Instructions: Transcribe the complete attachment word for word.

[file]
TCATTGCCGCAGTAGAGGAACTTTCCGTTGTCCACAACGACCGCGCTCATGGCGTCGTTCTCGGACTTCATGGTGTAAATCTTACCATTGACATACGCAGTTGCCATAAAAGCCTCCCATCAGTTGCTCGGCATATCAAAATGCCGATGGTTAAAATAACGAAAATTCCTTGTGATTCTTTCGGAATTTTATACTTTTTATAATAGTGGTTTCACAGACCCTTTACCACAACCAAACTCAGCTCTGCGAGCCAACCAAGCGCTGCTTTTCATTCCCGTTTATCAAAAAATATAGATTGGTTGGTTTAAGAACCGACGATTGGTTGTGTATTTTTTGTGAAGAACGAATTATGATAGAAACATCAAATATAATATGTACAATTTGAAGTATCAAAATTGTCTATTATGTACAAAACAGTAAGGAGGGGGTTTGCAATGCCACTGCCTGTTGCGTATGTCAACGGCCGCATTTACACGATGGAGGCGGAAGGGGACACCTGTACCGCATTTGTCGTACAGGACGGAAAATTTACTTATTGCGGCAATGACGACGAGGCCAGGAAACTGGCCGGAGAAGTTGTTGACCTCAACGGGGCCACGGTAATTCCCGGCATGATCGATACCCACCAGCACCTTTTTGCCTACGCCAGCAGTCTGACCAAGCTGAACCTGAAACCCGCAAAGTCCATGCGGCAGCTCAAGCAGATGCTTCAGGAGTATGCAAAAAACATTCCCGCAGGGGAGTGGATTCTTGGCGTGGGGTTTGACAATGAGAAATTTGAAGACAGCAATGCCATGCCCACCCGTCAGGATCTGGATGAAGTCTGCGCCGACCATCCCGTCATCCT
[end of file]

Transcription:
TCATTGCCGCAGTAGAGGAACTTTCCGTTGTCCACAACGACCGCGCTCATGGCGTCGTTCTCGGACTTCATGGTGTAAATCTTACCATTGACATACGCAGTTGCCATAAAAGCCTCCCATCAGTTGCTCGGCATATCAAAATGCCGATGGTTAAAATAACGAAAATTCCTTGTGATTCTTTCGGAATTTTATACTTTTTATAATAGTGGTTTCACAGACCCTTTACCACAACCAAACTCAGCTCTGCGAGCCAACCAAGCGCTGCTTTTCATTCCCGTTTATCAAAAAATATAGATTGGTTGGTTTAAGAACCGACGATTGGTTGTGTATTTTTTGTGAAGAACGAATTATGATAGAAACATCAAATATAATATGTACAATTTGAAGTATCAAAATTGTCTATTATGTACAAAACAGTAAGGAGGGGGTTTGCAATGCCACTGCCTGTTGCGTATGTCAACGGCCGCATTTACACGATGGAGGCGGAAGGGGACACCTGTACCGCATTTGTCGTACAGGACGGAAAATTTACTTATTGCGGCAATGACGACGAGGCCAGGAAACTGGCCGGAGAAGTTGTTGACCTCAACGGGGCCACGGTAATTCCCGGCATGATCGATACCCACCAGCACCTTTTTGCCTACGCCAGCAGTCTGACCAAGCTGAACCTGAAACCCGCAAAGTCCATGCGGCAGCTCAAGCAGATGCTTCAGGAGTATGCAAAAAACATTCCCGCAGGGGAGTGGATTCTTGGCGTGGGGTTTGACAATGAGAAATTTGAAGACAGCAATGCCATGCCCACCCGTCAGGATCTGGATGAAGTCTGCGCCGACCATCCCGTCATCCT